The U.S. economy grew at a 2.9% annual clip in the third quarter, accelerating from the first half of the year, but maybe not enough to make Republican presidential nominee Donald Trump put aside his argument that slow growth should persuade Americans to choose him.
Growth exactly matched the 2.9% median forecast in a Dow Jones survey of economists. Consumers, who have led the way in recent quarters, pulled back, boosting spending at only a 2.1% rate at retailers like Amazon (AMZN) - Get Report and Walmart (WMT) - Get Report . Government spending rose at a 0.5% annual rate. And total investment, long the weak point in this economic expansion, grew for the first time in four quarters, gaining a 3.1% annual rate as businesses spent more on intellectual property like software and on commercial real estate.
The numbers don't exactly help Trump, who argued in debates with Democratic nominee Hillary Clinton that growth of 1.1% in the first half of the year pointed to an economy poised for a recession.
The 1.7% annualized growth rate during the first three quarters of 2016 is notably lower than the 2.6% growth of the last two years, which is near the long-run potential growth rate of an economy that has struggled in recent years with slow growth in productivity and population alike.
"The U.S. is roughly on track," said Luke Bartholomew, a portfolio manager at Aberdeen Asset Management, which manages more than $400 billion. "It's a natural bounce-back following a pretty underwhelming year so far. The election campaign has probably created a degree of uncertainty that has impacted growth."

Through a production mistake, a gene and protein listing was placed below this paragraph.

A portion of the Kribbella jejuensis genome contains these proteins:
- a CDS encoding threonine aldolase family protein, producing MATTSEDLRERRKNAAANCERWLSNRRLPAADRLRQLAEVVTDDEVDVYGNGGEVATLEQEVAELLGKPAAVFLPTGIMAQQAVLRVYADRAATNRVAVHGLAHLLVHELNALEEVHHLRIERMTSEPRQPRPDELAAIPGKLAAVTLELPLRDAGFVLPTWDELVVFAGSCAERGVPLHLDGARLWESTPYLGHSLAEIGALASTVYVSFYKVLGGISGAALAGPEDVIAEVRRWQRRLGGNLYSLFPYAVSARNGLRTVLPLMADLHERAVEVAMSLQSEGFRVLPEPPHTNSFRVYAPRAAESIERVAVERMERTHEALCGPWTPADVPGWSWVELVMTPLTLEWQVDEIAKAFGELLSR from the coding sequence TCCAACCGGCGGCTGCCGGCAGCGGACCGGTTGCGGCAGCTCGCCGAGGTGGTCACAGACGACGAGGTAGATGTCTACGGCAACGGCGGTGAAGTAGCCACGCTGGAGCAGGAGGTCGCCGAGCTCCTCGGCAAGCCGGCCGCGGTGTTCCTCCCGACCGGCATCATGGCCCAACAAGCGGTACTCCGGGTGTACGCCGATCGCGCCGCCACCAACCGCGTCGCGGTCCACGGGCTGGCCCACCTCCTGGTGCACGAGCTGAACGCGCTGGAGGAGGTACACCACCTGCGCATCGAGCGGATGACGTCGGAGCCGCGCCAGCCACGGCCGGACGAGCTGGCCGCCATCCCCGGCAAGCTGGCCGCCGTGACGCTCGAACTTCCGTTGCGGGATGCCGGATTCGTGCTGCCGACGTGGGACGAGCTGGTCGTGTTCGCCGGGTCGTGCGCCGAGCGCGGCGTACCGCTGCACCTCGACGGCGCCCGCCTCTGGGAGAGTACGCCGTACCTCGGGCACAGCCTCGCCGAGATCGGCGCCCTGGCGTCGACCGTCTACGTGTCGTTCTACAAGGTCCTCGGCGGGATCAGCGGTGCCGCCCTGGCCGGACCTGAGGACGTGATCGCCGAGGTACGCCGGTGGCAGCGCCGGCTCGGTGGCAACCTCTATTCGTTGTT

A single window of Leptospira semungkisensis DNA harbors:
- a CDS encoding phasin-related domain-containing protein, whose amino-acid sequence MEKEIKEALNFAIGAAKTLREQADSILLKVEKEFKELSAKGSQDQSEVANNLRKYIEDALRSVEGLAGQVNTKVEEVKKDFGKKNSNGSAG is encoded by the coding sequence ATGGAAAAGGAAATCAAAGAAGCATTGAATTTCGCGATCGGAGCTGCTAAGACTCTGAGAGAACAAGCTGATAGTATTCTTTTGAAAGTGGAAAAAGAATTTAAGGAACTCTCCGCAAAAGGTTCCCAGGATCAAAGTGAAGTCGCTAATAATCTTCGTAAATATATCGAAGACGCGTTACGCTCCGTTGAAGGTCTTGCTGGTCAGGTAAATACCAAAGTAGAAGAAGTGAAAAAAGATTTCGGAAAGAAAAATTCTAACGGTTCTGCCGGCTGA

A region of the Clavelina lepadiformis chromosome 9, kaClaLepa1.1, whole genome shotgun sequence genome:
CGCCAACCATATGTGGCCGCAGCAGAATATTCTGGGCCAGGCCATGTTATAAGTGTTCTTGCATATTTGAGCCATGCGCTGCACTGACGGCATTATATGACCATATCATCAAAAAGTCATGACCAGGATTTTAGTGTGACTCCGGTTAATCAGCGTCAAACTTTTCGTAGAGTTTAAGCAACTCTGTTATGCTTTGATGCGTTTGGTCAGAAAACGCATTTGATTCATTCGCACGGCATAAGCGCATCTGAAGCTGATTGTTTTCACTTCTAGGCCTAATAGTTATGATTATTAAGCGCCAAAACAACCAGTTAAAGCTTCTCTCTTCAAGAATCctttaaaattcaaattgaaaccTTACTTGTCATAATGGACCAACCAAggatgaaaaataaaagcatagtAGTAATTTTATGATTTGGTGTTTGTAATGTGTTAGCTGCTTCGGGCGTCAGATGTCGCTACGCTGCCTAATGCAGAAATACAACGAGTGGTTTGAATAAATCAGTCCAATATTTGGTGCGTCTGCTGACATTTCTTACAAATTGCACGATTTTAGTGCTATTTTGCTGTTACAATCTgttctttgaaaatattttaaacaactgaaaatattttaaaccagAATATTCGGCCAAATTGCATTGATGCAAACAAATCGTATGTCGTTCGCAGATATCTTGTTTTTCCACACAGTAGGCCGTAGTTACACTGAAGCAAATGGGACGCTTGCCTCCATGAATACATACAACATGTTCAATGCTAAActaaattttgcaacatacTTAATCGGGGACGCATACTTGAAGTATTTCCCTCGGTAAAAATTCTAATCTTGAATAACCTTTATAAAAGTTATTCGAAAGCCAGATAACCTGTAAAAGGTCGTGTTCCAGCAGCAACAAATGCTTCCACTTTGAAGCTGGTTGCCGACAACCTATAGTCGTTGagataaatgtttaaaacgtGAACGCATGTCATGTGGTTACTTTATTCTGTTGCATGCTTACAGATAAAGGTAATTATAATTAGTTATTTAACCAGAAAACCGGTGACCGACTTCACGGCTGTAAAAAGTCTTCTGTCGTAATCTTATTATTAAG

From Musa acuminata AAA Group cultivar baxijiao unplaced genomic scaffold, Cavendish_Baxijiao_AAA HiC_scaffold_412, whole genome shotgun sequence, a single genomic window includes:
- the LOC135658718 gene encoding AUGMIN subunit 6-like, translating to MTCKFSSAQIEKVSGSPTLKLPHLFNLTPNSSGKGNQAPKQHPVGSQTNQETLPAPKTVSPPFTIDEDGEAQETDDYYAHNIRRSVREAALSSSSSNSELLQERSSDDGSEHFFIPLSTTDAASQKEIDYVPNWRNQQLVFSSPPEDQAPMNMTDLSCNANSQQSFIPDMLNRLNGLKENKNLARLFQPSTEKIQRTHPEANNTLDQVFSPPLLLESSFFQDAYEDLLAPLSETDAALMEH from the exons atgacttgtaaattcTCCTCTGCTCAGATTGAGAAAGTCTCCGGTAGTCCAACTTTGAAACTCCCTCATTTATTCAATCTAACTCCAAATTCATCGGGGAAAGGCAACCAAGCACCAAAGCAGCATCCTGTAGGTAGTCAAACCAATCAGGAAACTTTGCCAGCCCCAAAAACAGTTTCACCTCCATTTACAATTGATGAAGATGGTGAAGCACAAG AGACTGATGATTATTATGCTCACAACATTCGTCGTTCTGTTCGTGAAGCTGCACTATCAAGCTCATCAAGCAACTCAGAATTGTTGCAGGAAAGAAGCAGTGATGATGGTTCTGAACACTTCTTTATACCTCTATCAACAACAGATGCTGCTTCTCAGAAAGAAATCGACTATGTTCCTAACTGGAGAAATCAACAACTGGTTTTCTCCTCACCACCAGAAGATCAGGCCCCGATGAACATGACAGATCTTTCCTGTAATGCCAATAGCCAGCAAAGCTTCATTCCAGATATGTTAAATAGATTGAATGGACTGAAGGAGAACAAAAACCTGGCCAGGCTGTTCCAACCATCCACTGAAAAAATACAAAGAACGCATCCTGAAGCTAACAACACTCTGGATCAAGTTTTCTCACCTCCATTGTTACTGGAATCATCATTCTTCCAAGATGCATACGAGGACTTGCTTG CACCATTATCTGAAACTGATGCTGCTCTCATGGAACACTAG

But the biggest difference between this quarter and the second quarter was a shift in what companies did with inventories.
Earlier this year, companies reduced inventories, pulling second-quarter growth down by almost 1.2 percentage points, annualized. In this quarter, companies boosted inventories rapidly enough to add 0.6 percentage points to growth. This shift was the biggest part of the newfound momentum in investment spending, the Commerce Department reported.
The weak points, in addition to slower consumer spending, were lower spending on equipment made by tech firms like Intel (INTC) - Get Report and HP (HPQ) - Get Report , and lower-than-expected growth in residential construction, hurting builders like Toll Bros. (TOL) - Get Report and home-improvement stocks like Home Depot (HD) - Get Report and Lowe's (LOW) - Get Report .
"It's a decent report that indicates no major strengths or weaknesses in the economy, which is exactly what we know about the economy," said Joel Naroff, president of Naroff Economic Advisers, who had predicted a 3.1% gain driven by inventory growth. "Looking forward, this report can be duplicated next quarter. Indeed, I had 2.9% for the fourth quarter and I will probably stick with it."
Regions Financial chief economist Richard Moody was more bearish.
"How deep into the details you go really depends on how happy you want to feel," Moody said in an e-mail. "If you want to feel really happy, stop at the headline number. The details are less encouraging -- the spike in exports, which added 1.2 points to top-line growth, won't be repeated; we had another decline in business investment in equipment and machinery; and inventories added 0.6 points to top-line growth. It doesn't really get us away from the underlying trend rate of just over 2% we've seen since the end of the 2007-2009 recession."
The report won't change anything about the Federal Reserve's plans to raise interest rates, Moody's Analytics U.S. economist Ryan Sweet said.
"There are no significant implications for the Fed, and the pieces remain in place for a December rate hike," Sweet saId.
This article is commentary by an independent contributor. At the time of publication, the author held no positions in the stocks mentioned.